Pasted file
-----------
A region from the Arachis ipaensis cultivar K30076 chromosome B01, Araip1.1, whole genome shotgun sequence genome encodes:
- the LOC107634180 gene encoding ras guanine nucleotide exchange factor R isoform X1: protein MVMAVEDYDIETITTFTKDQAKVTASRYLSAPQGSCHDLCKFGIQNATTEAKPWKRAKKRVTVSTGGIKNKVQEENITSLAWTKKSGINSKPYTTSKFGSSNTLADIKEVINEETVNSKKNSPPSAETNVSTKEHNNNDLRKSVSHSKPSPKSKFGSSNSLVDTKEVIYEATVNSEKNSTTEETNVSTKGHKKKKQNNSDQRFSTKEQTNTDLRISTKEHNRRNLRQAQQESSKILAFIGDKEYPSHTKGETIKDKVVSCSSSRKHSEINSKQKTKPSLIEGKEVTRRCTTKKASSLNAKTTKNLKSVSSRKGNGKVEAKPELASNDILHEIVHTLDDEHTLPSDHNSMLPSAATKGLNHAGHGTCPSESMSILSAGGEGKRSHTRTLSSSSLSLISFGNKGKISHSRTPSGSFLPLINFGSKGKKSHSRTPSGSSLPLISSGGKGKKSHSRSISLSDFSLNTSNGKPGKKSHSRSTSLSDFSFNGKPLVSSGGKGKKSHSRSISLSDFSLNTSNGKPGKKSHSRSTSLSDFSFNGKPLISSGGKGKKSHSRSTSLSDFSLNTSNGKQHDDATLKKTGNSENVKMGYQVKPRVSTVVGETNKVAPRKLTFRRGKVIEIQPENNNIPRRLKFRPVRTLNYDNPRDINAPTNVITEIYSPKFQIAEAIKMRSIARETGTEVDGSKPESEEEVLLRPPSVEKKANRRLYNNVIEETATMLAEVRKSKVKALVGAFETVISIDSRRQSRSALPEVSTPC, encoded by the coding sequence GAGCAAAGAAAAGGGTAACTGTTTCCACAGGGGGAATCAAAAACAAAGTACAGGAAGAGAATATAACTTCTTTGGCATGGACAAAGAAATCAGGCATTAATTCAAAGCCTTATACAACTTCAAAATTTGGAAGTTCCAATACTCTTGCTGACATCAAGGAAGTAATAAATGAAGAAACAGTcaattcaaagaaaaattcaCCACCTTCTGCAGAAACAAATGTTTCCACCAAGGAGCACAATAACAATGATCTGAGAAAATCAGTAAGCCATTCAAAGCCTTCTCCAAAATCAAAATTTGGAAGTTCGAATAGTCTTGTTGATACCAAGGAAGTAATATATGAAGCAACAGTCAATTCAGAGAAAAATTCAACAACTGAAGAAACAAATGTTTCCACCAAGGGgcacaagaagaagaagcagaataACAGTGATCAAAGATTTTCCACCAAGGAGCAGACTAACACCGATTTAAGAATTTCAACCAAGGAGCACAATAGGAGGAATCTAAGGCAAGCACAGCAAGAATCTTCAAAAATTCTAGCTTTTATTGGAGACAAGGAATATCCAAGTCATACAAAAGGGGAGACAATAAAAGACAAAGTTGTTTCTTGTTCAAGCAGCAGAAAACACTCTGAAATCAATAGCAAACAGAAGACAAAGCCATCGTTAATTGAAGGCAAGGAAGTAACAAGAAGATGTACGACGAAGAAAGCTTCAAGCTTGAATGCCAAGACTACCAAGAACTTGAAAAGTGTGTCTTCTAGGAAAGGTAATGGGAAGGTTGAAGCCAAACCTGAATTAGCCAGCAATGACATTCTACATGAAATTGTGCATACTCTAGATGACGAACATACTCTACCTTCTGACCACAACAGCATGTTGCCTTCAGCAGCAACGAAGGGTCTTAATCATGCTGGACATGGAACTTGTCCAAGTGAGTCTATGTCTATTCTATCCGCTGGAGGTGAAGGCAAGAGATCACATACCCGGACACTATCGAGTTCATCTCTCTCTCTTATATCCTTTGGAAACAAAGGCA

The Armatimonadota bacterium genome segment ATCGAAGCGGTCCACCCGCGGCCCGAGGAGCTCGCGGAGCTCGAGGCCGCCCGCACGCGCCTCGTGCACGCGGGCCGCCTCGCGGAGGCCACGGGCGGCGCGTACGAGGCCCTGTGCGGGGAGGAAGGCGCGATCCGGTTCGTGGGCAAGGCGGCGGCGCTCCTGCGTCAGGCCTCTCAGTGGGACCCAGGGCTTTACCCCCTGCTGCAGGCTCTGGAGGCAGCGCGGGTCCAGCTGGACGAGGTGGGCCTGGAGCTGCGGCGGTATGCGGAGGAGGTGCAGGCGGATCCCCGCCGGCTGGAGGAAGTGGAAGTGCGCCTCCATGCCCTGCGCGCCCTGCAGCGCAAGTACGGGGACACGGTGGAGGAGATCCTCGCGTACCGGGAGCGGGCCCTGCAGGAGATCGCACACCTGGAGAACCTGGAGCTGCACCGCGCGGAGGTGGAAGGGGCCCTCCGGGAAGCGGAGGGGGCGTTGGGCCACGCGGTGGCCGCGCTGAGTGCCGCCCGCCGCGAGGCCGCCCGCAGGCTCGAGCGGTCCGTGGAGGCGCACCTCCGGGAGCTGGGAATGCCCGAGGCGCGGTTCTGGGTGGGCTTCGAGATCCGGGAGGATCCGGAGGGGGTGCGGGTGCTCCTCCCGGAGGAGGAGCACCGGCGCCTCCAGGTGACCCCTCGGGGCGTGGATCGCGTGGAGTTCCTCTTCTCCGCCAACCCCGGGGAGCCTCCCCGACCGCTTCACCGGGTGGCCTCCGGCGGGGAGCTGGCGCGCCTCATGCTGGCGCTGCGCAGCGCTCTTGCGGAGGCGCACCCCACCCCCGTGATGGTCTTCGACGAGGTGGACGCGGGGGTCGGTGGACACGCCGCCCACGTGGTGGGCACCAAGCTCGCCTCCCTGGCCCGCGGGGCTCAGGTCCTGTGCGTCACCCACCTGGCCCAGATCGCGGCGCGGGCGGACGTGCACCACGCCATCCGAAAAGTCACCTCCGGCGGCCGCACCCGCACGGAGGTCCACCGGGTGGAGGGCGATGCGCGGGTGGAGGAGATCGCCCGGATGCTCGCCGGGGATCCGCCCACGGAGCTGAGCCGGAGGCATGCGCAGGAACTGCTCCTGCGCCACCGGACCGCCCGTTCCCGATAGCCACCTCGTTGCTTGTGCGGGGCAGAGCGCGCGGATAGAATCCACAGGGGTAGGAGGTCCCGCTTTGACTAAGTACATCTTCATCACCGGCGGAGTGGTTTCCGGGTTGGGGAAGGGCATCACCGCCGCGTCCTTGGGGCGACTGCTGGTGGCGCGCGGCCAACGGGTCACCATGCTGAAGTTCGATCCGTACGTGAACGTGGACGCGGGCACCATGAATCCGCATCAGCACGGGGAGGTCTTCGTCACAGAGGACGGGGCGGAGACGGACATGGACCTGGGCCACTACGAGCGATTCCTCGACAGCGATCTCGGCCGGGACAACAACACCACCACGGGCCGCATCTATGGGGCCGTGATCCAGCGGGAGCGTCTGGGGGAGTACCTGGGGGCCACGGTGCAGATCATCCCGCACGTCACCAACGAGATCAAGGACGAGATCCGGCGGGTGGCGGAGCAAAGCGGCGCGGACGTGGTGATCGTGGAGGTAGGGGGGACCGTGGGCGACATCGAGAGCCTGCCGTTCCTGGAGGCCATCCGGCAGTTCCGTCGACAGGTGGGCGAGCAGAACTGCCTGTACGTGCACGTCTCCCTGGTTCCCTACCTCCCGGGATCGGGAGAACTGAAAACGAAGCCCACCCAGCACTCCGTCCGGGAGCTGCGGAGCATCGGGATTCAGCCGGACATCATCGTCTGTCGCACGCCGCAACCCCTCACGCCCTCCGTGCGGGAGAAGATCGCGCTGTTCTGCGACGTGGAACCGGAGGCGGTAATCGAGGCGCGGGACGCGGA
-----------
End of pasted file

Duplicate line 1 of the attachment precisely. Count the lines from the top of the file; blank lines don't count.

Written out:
A region from the Arachis ipaensis cultivar K30076 chromosome B01, Araip1.1, whole genome shotgun sequence genome encodes: